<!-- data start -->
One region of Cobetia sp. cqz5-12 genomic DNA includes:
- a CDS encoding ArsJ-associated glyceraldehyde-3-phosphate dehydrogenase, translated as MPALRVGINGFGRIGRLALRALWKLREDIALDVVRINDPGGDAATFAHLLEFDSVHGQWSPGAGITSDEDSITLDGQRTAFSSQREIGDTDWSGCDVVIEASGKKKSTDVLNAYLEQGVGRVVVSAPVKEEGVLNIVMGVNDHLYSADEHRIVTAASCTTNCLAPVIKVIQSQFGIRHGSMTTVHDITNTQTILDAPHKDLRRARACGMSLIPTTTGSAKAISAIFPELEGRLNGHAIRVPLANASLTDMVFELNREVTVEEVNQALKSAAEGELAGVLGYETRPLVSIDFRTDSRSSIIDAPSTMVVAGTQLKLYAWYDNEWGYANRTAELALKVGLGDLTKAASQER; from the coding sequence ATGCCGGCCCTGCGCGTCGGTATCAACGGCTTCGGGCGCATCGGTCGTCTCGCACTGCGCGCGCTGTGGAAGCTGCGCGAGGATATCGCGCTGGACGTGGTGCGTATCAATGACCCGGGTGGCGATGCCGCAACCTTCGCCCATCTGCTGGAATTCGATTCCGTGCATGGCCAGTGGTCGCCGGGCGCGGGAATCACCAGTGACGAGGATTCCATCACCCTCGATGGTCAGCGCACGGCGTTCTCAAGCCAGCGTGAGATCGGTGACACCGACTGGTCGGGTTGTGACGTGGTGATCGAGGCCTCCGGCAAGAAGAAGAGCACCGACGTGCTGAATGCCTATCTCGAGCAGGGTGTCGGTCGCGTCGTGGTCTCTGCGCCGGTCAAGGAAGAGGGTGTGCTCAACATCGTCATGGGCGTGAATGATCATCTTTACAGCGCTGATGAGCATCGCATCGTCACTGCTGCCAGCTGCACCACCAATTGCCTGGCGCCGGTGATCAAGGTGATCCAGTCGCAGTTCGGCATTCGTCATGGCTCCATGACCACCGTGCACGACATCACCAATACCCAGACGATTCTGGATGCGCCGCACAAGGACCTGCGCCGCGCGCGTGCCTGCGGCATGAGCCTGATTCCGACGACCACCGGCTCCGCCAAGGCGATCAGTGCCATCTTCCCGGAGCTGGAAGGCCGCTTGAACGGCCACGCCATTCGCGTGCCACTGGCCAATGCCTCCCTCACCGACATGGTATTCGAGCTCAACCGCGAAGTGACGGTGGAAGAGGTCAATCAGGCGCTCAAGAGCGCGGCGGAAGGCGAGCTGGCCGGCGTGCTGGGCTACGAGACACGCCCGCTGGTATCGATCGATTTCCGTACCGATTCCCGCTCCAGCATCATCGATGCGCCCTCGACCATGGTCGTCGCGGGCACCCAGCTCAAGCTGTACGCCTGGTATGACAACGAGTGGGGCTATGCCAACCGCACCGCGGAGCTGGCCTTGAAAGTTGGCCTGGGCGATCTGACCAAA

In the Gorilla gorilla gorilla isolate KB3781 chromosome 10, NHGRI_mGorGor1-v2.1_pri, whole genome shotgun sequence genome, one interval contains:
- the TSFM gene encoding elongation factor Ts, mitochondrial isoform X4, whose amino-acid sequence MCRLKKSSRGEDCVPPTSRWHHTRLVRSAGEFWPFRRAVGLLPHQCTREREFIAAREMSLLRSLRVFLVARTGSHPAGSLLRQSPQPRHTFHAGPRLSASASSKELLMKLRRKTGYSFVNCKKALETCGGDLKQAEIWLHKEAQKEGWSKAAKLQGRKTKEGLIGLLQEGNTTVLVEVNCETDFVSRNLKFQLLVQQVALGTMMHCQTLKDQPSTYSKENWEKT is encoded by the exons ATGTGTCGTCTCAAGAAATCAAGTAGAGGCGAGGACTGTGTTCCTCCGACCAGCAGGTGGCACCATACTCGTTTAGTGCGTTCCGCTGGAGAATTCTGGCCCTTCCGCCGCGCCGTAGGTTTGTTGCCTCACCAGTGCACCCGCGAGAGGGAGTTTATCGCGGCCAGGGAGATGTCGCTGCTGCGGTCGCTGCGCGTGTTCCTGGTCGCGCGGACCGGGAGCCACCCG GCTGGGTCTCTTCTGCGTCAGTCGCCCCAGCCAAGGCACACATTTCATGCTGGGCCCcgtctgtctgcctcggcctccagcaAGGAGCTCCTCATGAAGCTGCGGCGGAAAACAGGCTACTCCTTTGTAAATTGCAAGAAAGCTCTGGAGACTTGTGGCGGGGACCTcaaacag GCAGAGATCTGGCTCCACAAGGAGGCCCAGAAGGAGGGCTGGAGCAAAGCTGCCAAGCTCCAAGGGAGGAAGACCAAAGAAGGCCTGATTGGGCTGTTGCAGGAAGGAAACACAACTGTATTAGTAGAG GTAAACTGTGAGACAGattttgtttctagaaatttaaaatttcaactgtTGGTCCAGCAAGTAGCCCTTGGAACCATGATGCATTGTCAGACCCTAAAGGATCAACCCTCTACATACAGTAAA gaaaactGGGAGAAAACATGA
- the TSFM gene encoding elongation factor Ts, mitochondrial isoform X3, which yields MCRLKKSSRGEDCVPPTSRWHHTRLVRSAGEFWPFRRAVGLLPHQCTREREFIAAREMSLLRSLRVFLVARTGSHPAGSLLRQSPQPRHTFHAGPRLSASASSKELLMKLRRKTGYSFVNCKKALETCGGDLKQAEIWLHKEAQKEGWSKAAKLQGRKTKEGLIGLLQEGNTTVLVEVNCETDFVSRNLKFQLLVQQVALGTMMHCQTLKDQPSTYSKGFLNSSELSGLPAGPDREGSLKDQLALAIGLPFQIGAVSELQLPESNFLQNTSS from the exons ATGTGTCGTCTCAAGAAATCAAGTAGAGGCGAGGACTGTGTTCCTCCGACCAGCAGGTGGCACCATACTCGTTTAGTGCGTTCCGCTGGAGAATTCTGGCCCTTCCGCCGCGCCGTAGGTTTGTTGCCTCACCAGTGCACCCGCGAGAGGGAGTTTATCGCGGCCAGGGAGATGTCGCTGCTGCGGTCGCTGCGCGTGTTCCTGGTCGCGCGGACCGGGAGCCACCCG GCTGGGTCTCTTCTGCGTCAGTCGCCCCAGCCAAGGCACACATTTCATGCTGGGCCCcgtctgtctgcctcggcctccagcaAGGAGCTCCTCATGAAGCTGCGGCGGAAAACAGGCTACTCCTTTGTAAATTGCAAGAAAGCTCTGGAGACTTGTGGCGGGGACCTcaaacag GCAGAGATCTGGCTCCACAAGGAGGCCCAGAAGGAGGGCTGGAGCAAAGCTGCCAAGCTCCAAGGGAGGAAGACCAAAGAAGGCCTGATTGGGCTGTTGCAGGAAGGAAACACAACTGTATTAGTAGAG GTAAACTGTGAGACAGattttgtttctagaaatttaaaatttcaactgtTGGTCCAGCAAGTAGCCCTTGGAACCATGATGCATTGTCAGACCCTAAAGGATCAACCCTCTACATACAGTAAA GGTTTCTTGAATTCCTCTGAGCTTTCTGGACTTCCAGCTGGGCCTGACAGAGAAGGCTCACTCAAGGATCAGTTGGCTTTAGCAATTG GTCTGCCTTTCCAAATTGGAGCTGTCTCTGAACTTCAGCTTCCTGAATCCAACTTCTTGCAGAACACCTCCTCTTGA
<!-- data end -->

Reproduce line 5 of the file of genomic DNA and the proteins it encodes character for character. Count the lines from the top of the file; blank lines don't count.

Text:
- the TSFM gene encoding elongation factor Ts, mitochondrial isoform X3, which yields MCRLKKSSRGEDCVPPTSRWHHTRLVRSAGEFWPFRRAVGLLPHQCTREREFIAAREMSLLRSLRVFLVARTGSHPAGSLLRQSPQPRHTFHAGPRLSASASSKELLMKLRRKTGYSFVNCKKALETCGGDLKQAEIWLHKEAQKEGWSKAAKLQGRKTKEGLIGLLQEGNTTVLVEVNCETDFVSRNLKFQLLVQQVALGTMMHCQTLKDQPSTYSKGFLNSSELSGLPAGPDREGSLKDQLALAIGLPFQIGAVSELQLPESNFLQNTSS from the exons ATGTGTCGTCTCAAGAAATCAAGTAGAGGCGAGGACTGTGTTCCTCCGACCAGCAGGTGGCACCATACTCGTTTAGTGCGTTCCGCTGGAGAATTCTGGCCCTTCCGCCGCGCCGTAGGTTTGTTGCCTCACCAGTGCACCCGCGAGAGGGAGTTTATCGCGGCCAGGGAGATGTCGCTGCTGCGGTCGCTGCGCGTGTTCCTGGTCGCGCGGACCGGGAGCCACCCG GCTGGGTCTCTTCTGCGTCAGTCGCCCCAGCCAAGGCACACATTTCATGCTGGGCCCcgtctgtctgcctcggcctccagcaAGGAGCTCCTCATGAAGCTGCGGCGGAAAACAGGCTACTCCTTTGTAAATTGCAAGAAAGCTCTGGAGACTTGTGGCGGGGACCTcaaacag GCAGAGATCTGGCTCCACAAGGAGGCCCAGAAGGAGGGCTGGAGCAAAGCTGCCAAGCTCCAAGGGAGGAAGACCAAAGAAGGCCTGATTGGGCTGTTGCAGGAAGGAAACACAACTGTATTAGTAGAG GTAAACTGTGAGACAGattttgtttctagaaatttaaaatttcaactgtTGGTCCAGCAAGTAGCCCTTGGAACCATGATGCATTGTCAGACCCTAAAGGATCAACCCTCTACATACAGTAAA GGTTTCTTGAATTCCTCTGAGCTTTCTGGACTTCCAGCTGGGCCTGACAGAGAAGGCTCACTCAAGGATCAGTTGGCTTTAGCAATTG GTCTGCCTTTCCAAATTGGAGCTGTCTCTGAACTTCAGCTTCCTGAATCCAACTTCTTGCAGAACACCTCCTCTTGA